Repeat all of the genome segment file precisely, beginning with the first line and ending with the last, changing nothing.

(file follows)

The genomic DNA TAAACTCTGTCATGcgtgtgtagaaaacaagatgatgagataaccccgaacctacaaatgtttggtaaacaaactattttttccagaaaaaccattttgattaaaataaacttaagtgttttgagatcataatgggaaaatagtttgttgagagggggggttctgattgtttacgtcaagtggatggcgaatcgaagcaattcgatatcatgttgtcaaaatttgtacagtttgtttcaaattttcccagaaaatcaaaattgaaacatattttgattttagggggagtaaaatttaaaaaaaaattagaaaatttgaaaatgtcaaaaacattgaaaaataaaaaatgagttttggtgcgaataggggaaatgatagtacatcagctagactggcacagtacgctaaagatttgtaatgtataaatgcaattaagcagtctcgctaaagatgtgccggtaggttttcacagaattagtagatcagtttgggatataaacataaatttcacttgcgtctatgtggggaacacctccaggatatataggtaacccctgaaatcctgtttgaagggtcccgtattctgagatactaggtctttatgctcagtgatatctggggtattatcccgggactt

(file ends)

The genomic DNA TAAACTCTGTCATGcgtgtgtagaaaacaagatgatgagataaccccgaacctacaaatgtttggtaaacaaactattttttccagaaaaaccattttgattaaaataaacttaagtgttttgagatcataatgggaaaatagtttgttgagagggggggttctgattgtttacgtcaagtggatggcgaatcgaagcaattcgatatcatgttgtcaaaatttgtacagtttgtttcaaattttcccagaaaatcaaaattgaaacatattttgattttagggggagtaaaatttaaaaaaaaattagaaaatttgaaaatgtcaaaaacattgaaaaataaaaaatgagttttggtgcgaataggggaaatgatagtacatcagctagactggcacagtacgctaaagatttgtaatgtataaatgcaattaagcagtctcgctaaagatgtgccggtaggttttcacagaattagtagatcagtttgggatataaacataaatttcacttgcgtctatgtggggaacacctccaggatatataggtaacccctgaaatcctgtttgaagggtcccgtattctgagatactaggtctttatgctcagtgatatctggggtattatcccgggactt